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McElligot's Pool de Dr. Seuss
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McElligot's Pool (1947 original; edició 1947)

de Dr. Seuss (Autor)

Sèrie: Dr. Seuss' Marco (2)

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1,0503514,300 (4.19)17
A boy imagines the rare and wonderful fish he might catch in McElligot's pool.
Títol:McElligot's Pool
Autors:Dr. Seuss (Autor)
Informació:Random House Books for Young Readers (1947), Edition: Illustrated, 64 pages
Col·leccions:La teva biblioteca
Etiquetes:No n'hi ha cap

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McElligot's Pool de Dr. Seuss (1947)

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That imaginative young boy from Dr. Seuss' very first picture-book, And To Think That I Saw It on Mulberry Street, published in 1937, returns in this second adventure, full of all of the make-believe and whimsy that one would expect. Advised that he is unlikely to catch anything in the eponymous McElligot's Pool, which serves as a sort of trash dump for the farmers thereabouts, Marco demurs, certain that there is a possibility, at the very least, of catching some interesting fish. What follows is a wondrous catalogue of all of the unlikely fish that might be swimming up the theoretical underground spring connecting the pool to the sea. From dogfish with floppy ears (chasing catfish, of course), to fish with checkerboard bellies; from sunburnt tropical fish to anorak-wearing arctic fish (more on this anon); from two-headed eels to roughneck lobsters - the possibilities are as limitless as one's own imagination, leading Marco to conclude that he is no fool at all, for fishing in McElligot's Pool...

A delightful pean to the power of the imagination, McElligot's Pool was first published in 1947, ten years after Marco's previous adventure, and seven years after Seuss' (then) most recent picture-book, Horton Hatches the Egg. Between 'McElligot' and 'Horton' lie seven years of war (World War II) and its immediate aftermath. Seuss, who was active as a cartoonist during this period - his adult war work has been criticized as racist propaganda, and was something that he himself apparently regretted, in later years - did not publish any children's books between 1940 and 1947. Although it was never a personal favorite in my childhood home, I do recall that we owned a copy of this book, when I was a girl, and that I read and enjoyed it many times. I picked it up for this reread as part of a recently undertaken Dr. Seuss retrospective, launched as an act of personal protest against the recent decision from Dr. Seuss Enterprises to suppress six of the author's titles, because they contain outdated and potentially offensive elements. Those titles include this one, McElligot's Pool, as well as And to Think That I Saw It on Mulberry Street, If I Ran the Zoo, Scrambled Eggs Super!, On Beyond Zebra! and The Cat's Quizzer.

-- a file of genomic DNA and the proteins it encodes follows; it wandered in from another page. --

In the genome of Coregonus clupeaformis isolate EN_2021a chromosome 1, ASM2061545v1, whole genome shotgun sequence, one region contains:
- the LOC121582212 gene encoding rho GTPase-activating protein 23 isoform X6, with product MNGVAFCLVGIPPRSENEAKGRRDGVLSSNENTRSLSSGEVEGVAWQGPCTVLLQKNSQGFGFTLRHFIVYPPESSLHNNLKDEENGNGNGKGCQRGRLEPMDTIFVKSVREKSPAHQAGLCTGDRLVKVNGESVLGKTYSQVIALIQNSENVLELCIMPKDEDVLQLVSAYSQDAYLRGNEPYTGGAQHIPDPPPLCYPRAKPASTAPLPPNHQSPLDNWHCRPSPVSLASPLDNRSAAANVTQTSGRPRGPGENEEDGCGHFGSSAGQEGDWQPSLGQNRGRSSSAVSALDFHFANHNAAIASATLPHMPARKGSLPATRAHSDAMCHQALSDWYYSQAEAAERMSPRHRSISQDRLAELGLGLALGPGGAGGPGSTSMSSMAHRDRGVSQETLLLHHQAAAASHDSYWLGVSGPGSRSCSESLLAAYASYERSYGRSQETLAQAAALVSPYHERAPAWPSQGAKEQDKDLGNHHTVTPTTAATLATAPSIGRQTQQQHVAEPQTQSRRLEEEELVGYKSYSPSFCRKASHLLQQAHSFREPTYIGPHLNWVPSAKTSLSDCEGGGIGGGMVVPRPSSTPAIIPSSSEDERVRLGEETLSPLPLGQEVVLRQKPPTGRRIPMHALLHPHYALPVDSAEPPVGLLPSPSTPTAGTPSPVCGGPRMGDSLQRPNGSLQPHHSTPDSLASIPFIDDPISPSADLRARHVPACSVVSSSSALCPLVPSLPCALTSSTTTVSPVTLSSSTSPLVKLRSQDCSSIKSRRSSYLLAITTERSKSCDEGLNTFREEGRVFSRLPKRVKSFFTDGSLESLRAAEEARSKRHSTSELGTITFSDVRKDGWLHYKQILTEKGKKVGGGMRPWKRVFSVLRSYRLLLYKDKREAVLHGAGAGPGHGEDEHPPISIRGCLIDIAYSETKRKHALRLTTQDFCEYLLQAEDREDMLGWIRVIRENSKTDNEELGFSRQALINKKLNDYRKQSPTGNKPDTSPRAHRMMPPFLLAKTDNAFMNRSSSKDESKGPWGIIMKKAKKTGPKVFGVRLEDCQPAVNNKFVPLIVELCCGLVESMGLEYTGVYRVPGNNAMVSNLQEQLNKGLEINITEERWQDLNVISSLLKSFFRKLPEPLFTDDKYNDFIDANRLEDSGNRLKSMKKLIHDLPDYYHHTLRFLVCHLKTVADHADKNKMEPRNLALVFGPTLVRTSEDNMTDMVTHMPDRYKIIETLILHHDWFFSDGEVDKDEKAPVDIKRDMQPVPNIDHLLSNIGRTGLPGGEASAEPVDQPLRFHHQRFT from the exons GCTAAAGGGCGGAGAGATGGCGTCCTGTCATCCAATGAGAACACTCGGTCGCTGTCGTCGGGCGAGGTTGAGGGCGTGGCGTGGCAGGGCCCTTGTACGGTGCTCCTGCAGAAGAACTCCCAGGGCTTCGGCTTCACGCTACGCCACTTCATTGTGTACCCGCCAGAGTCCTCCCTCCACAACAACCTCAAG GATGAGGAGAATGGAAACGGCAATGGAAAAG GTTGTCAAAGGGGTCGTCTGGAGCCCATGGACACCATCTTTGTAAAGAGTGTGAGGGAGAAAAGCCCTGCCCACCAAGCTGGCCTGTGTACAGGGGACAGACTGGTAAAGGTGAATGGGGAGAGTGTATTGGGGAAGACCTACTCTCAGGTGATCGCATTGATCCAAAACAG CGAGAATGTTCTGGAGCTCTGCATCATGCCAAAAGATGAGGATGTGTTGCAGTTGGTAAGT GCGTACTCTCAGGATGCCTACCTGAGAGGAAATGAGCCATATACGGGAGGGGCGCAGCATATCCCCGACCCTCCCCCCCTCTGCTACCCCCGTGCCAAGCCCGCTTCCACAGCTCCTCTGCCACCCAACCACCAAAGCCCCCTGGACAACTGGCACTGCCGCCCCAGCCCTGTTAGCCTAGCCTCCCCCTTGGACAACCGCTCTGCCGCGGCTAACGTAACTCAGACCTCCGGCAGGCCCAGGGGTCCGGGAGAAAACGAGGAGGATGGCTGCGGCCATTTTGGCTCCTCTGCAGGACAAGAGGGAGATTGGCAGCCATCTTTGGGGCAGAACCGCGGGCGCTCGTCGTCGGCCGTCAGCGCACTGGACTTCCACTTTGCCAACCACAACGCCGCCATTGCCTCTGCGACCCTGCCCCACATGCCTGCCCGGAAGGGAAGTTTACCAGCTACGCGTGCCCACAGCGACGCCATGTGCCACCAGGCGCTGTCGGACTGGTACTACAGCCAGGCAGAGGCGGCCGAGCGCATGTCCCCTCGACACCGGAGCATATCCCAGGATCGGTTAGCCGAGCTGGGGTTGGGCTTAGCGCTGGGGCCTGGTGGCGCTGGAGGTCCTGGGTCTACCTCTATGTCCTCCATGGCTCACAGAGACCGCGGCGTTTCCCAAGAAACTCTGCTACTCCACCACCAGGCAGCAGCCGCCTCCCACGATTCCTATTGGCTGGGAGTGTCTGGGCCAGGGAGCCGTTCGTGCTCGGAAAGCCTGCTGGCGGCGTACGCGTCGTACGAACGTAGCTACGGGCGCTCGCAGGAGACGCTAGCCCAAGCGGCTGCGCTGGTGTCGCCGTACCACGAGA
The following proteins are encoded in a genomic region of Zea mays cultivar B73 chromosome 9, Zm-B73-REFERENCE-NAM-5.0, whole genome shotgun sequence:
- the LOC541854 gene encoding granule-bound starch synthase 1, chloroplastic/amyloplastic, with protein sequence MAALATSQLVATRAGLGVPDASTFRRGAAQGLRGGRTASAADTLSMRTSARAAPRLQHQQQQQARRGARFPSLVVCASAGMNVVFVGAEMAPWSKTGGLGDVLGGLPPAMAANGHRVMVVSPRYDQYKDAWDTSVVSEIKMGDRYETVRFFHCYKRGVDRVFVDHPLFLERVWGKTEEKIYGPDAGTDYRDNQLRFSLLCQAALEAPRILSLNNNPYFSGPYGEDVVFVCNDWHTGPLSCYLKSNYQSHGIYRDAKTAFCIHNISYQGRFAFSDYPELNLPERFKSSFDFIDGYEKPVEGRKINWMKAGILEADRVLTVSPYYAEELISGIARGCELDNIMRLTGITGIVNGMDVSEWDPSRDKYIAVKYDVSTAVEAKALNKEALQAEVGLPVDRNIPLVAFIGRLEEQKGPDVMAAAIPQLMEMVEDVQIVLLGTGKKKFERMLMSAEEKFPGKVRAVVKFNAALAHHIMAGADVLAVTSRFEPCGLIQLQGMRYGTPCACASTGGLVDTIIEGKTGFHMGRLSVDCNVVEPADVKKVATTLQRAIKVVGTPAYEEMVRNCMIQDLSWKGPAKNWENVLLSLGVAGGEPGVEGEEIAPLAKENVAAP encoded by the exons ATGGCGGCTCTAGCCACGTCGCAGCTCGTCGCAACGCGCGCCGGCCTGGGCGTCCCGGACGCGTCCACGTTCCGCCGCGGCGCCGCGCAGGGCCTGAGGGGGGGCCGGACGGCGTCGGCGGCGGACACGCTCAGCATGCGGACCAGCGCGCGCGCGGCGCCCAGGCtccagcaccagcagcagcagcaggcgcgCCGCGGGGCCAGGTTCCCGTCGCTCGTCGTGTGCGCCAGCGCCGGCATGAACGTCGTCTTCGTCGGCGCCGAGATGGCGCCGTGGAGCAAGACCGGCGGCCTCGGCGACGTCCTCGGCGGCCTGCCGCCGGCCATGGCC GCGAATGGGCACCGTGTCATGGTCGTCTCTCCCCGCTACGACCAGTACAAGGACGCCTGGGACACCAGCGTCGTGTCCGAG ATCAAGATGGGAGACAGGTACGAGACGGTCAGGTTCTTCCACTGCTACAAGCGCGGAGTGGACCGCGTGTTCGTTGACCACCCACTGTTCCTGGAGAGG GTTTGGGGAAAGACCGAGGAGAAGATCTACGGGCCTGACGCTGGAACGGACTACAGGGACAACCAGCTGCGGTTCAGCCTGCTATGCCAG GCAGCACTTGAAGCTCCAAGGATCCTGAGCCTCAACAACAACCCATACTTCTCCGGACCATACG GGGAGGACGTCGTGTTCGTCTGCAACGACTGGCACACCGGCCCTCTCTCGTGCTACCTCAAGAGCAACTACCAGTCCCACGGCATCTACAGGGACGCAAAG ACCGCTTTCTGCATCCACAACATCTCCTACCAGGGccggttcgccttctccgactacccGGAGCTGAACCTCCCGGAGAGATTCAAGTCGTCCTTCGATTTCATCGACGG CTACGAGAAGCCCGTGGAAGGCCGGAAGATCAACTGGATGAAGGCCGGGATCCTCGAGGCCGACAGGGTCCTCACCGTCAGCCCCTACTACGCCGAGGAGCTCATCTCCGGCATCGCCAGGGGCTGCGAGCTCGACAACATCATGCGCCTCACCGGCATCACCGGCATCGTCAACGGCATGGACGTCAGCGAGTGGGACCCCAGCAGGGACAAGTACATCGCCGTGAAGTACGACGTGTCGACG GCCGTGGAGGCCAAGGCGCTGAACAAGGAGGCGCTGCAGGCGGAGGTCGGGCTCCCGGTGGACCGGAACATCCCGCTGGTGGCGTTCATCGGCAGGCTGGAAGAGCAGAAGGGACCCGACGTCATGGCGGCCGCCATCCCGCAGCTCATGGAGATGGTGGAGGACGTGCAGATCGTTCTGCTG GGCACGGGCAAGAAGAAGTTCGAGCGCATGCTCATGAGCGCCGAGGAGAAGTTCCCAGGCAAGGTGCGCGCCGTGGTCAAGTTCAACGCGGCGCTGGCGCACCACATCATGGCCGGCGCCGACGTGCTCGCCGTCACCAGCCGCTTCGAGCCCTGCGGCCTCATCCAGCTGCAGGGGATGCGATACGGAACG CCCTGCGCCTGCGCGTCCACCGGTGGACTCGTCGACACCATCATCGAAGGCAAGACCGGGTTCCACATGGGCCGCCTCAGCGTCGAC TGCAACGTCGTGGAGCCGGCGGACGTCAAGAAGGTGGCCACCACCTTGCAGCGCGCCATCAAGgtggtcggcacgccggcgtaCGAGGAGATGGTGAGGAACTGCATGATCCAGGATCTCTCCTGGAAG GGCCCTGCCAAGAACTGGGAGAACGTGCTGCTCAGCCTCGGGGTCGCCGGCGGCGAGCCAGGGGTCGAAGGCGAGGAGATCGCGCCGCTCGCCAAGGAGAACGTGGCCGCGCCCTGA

McElligot's Pool was chosen as a Caldecott Honor Book in 1948, and it is not difficult to see why, given its entertaining text and magical artwork, which work so well together. Dr. Seuss continued to develop and improve his wordplay in the book, which, like its immediate predecessor (Horton Hatches the Egg), displayed a rhythmically rhyming text not seen in his first three children's books. His artwork also continued to evolve here, utilizing far more color than in previous titles, where the black-and-white drawings were often relieved by a single color accent (The King's Stilts), or a limited range of color accents (And To Think That I Saw It On Mulberry Street). Here the illustrations alternate between black-and-white spreads, and full-color ones utilizing a wide variety of shades, to marvelous effect. The sheer inventiveness of Marco's catalogue of wondrous fish is delightful, and the accompanying artwork beautiful. In short: a wonderful picture-book! What then has caused Dr. Seuss Enterprises to stop publishing it, despite its undeniably good qualities, its status as a classic of American childhood, and the fact that it has been a perennial bestseller?